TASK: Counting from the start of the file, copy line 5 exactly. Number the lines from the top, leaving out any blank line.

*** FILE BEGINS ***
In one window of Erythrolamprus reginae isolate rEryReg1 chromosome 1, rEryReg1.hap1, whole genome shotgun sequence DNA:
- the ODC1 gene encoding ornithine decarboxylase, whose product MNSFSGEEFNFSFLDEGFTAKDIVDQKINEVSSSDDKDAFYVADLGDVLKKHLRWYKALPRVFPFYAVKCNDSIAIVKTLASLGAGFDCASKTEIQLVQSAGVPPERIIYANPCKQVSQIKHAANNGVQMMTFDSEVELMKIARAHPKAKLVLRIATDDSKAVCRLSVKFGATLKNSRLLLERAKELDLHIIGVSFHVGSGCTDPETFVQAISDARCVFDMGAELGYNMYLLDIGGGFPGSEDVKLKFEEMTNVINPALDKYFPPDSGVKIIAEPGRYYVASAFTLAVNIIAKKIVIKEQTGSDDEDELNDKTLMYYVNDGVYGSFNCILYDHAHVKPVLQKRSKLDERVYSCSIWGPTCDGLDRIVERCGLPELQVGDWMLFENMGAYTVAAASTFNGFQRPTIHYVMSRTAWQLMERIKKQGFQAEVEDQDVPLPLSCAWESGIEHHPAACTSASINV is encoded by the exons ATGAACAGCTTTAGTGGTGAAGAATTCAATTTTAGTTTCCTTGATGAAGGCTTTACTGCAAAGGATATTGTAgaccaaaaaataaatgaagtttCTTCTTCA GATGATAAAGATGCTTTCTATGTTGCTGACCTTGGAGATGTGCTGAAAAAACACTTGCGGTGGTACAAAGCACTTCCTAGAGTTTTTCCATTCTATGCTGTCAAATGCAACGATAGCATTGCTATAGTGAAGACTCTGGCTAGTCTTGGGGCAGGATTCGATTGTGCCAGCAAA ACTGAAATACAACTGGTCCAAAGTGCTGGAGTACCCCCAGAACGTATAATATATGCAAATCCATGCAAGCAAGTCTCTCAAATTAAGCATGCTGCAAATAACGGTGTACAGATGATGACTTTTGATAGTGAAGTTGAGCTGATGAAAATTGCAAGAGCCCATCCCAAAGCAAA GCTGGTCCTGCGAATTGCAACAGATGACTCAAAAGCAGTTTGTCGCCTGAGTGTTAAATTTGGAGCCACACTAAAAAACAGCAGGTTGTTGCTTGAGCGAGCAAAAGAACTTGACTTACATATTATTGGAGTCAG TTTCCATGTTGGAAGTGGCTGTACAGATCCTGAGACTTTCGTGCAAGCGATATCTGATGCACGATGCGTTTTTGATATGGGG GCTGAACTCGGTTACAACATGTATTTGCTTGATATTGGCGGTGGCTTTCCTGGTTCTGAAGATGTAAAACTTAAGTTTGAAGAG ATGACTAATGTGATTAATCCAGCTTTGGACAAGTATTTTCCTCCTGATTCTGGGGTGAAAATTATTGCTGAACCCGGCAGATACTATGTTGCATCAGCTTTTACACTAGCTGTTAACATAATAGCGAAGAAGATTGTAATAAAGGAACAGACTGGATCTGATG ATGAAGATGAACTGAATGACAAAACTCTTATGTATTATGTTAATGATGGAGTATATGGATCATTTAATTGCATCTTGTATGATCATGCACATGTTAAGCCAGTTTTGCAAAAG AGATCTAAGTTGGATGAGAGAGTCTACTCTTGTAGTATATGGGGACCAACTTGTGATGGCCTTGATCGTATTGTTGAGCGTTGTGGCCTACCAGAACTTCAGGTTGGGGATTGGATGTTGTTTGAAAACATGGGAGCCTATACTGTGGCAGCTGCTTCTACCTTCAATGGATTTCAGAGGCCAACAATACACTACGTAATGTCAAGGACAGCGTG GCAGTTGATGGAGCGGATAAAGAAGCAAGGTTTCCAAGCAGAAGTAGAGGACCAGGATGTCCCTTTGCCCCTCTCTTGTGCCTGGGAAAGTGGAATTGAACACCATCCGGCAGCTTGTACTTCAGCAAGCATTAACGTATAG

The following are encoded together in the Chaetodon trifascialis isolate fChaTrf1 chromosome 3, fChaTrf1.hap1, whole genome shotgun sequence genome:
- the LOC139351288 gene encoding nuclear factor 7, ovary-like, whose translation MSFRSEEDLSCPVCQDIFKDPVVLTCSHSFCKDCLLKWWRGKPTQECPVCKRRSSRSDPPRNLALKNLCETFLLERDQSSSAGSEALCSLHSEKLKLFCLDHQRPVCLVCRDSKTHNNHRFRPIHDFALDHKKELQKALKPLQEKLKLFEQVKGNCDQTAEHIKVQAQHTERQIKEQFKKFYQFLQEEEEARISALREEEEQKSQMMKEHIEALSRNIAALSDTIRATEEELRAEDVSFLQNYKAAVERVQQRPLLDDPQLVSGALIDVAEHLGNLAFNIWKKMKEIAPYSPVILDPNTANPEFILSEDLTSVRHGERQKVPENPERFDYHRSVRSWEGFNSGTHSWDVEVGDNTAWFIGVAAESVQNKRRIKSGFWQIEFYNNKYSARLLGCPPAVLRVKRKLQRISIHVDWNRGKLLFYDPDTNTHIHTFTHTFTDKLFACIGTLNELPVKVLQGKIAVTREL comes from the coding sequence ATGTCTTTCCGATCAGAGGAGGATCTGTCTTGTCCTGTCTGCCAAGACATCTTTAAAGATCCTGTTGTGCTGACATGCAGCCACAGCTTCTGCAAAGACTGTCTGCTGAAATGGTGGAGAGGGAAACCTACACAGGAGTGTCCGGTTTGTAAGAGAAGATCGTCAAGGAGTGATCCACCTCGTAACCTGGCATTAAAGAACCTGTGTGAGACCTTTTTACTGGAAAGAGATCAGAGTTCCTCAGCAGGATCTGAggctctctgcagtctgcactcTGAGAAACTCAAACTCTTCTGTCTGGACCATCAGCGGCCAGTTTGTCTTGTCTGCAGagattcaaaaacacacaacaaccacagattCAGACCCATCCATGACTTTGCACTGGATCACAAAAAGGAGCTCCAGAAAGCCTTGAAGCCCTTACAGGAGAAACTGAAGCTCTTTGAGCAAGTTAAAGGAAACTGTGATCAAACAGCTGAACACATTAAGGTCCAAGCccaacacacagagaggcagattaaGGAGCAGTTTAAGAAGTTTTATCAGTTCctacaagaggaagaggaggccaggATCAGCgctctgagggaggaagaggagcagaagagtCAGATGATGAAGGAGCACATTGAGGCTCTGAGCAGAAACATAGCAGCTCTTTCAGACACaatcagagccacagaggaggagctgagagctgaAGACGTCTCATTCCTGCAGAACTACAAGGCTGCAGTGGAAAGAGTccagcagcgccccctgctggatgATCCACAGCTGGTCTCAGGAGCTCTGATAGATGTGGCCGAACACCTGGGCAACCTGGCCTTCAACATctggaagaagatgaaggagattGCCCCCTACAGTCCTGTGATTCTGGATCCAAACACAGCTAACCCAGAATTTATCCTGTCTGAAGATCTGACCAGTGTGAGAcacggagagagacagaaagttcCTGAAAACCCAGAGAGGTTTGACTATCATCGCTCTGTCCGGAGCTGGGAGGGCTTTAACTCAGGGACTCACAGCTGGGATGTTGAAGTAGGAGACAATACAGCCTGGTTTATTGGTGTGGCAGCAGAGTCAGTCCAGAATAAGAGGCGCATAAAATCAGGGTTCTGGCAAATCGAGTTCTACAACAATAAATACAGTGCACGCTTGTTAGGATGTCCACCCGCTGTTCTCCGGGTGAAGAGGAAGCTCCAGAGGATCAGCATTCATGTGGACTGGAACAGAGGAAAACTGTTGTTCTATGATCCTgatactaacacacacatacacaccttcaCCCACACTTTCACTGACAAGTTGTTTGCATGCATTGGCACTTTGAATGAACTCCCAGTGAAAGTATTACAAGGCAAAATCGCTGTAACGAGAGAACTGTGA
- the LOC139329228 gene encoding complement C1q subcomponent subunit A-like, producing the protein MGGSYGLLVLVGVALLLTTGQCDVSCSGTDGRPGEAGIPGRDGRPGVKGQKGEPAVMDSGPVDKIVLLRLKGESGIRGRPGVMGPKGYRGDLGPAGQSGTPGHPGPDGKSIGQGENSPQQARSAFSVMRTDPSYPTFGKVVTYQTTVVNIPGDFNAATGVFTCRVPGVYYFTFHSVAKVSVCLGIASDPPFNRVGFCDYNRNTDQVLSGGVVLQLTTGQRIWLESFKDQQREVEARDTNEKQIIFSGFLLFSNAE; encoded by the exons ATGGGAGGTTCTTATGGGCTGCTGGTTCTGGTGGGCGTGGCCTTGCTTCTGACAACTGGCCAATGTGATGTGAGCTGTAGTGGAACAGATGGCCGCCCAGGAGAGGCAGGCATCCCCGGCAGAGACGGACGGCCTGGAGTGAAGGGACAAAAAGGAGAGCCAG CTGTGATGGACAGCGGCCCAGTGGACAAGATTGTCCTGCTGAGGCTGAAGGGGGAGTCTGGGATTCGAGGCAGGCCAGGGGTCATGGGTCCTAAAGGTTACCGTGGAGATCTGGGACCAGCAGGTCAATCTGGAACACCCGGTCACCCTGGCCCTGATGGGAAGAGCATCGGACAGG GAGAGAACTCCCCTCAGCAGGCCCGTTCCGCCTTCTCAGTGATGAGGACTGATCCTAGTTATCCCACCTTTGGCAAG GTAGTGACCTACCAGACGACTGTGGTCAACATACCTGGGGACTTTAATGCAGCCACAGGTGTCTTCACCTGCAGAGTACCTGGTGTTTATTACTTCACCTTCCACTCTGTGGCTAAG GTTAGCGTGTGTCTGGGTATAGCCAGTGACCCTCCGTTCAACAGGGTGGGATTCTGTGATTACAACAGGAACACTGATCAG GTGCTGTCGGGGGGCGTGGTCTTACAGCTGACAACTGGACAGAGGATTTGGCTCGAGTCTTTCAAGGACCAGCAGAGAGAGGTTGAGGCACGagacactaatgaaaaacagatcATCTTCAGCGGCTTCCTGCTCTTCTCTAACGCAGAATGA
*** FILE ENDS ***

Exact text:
- the LOC139329228 gene encoding complement C1q subcomponent subunit A-like, producing the protein MGGSYGLLVLVGVALLLTTGQCDVSCSGTDGRPGEAGIPGRDGRPGVKGQKGEPAVMDSGPVDKIVLLRLKGESGIRGRPGVMGPKGYRGDLGPAGQSGTPGHPGPDGKSIGQGENSPQQARSAFSVMRTDPSYPTFGKVVTYQTTVVNIPGDFNAATGVFTCRVPGVYYFTFHSVAKVSVCLGIASDPPFNRVGFCDYNRNTDQVLSGGVVLQLTTGQRIWLESFKDQQREVEARDTNEKQIIFSGFLLFSNAE; encoded by the exons ATGGGAGGTTCTTATGGGCTGCTGGTTCTGGTGGGCGTGGCCTTGCTTCTGACAACTGGCCAATGTGATGTGAGCTGTAGTGGAACAGATGGCCGCCCAGGAGAGGCAGGCATCCCCGGCAGAGACGGACGGCCTGGAGTGAAGGGACAAAAAGGAGAGCCAG CTGTGATGGACAGCGGCCCAGTGGACAAGATTGTCCTGCTGAGGCTGAAGGGGGAGTCTGGGATTCGAGGCAGGCCAGGGGTCATGGGTCCTAAAGGTTACCGTGGAGATCTGGGACCAGCAGGTCAATCTGGAACACCCGGTCACCCTGGCCCTGATGGGAAGAGCATCGGACAGG GAGAGAACTCCCCTCAGCAGGCCCGTTCCGCCTTCTCAGTGATGAGGACTGATCCTAGTTATCCCACCTTTGGCAAG GTAGTGACCTACCAGACGACTGTGGTCAACATACCTGGGGACTTTAATGCAGCCACAGGTGTCTTCACCTGCAGAGTACCTGGTGTTTATTACTTCACCTTCCACTCTGTGGCTAAG GTTAGCGTGTGTCTGGGTATAGCCAGTGACCCTCCGTTCAACAGGGTGGGATTCTGTGATTACAACAGGAACACTGATCAG GTGCTGTCGGGGGGCGTGGTCTTACAGCTGACAACTGGACAGAGGATTTGGCTCGAGTCTTTCAAGGACCAGCAGAGAGAGGTTGAGGCACGagacactaatgaaaaacagatcATCTTCAGCGGCTTCCTGCTCTTCTCTAACGCAGAATGA